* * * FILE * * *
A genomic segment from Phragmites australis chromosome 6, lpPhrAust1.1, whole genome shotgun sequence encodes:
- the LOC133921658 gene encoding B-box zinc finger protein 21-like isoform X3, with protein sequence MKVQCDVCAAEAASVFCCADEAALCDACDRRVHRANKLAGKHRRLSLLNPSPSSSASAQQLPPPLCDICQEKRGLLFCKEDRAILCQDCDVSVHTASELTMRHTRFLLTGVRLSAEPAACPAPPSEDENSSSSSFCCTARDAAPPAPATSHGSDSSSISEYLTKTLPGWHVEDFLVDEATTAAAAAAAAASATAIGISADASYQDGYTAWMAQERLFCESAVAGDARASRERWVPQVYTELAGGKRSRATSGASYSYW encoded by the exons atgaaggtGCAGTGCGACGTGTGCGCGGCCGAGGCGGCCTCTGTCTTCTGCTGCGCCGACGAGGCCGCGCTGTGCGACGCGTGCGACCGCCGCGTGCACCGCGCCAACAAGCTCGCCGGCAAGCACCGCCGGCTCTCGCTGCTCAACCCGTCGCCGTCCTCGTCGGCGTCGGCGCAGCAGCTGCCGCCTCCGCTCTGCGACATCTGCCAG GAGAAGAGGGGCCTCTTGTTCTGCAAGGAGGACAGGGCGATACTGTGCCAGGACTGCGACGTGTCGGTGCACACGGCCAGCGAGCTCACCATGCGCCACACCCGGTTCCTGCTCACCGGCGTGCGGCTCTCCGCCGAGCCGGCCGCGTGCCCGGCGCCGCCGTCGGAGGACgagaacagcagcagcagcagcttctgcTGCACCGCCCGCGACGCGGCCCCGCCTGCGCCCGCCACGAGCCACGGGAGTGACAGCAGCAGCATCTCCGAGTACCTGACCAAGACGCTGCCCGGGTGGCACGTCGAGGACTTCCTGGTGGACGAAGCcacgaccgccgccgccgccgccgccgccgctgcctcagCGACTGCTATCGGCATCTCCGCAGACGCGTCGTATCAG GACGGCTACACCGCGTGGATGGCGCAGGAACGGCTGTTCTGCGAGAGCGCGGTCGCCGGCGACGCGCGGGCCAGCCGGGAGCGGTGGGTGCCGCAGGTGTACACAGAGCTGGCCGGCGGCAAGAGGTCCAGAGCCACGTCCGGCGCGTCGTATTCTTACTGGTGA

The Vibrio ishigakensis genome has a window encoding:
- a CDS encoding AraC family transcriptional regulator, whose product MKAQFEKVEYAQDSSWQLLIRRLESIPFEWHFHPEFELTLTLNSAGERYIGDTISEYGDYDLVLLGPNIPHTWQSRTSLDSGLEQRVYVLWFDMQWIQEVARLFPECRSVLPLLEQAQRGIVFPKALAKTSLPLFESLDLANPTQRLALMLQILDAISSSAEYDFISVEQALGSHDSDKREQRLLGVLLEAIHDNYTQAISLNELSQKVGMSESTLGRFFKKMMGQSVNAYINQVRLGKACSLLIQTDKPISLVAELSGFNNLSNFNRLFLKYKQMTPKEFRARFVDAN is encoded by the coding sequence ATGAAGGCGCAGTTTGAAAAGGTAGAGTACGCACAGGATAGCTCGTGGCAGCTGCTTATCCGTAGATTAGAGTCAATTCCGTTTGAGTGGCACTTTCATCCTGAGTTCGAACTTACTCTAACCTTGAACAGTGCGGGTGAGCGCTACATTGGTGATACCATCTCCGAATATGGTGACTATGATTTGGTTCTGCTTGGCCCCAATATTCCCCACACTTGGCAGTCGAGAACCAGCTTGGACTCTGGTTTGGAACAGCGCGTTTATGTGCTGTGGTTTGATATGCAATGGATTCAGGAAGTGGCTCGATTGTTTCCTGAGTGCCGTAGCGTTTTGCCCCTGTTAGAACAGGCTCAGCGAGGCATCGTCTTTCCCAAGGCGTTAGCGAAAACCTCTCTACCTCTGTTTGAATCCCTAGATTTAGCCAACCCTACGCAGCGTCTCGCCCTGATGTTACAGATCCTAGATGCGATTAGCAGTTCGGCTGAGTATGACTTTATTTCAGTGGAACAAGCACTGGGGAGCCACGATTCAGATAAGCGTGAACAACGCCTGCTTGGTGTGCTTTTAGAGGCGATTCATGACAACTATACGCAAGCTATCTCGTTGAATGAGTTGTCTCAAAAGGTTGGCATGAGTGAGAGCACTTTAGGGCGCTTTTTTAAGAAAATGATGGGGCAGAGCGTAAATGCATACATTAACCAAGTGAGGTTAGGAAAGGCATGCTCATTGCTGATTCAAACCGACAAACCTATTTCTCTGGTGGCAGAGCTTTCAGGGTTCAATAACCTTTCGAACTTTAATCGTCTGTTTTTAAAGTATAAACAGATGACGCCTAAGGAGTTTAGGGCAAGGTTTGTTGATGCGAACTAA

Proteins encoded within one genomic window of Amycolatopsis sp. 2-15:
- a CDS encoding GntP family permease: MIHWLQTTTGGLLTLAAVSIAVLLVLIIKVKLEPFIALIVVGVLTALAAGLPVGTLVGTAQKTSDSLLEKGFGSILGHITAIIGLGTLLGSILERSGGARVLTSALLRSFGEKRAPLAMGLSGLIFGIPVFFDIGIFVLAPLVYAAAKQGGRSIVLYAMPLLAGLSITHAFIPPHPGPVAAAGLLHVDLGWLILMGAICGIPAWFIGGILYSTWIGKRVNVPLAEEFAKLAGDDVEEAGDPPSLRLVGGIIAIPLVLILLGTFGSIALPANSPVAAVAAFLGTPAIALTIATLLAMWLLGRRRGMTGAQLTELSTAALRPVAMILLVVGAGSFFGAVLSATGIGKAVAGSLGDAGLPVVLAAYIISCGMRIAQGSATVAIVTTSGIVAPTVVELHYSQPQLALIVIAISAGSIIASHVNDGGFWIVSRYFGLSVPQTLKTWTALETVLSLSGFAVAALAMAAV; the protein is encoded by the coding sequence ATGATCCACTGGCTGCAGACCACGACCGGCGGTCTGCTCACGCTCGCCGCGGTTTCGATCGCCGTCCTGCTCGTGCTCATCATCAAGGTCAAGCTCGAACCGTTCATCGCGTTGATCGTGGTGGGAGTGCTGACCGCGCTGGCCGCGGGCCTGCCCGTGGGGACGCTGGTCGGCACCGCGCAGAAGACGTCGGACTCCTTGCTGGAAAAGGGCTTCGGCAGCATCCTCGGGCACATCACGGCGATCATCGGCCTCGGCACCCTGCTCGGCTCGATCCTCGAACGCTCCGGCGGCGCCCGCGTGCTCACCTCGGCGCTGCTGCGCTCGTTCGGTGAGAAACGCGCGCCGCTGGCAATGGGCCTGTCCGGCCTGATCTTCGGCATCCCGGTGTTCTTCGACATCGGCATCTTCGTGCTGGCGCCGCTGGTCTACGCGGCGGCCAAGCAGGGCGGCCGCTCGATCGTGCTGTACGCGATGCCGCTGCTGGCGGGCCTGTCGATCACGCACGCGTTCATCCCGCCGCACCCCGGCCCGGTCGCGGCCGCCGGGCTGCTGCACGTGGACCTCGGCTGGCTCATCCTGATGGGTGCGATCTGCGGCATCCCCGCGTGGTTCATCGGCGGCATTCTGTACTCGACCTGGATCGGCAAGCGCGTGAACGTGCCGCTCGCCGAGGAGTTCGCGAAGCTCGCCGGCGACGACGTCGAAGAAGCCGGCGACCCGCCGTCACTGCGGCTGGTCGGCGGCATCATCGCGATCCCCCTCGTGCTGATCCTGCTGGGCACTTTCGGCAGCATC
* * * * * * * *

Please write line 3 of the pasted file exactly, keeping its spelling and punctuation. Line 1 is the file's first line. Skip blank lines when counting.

The Vibrio ishigakensis genome has a window encoding: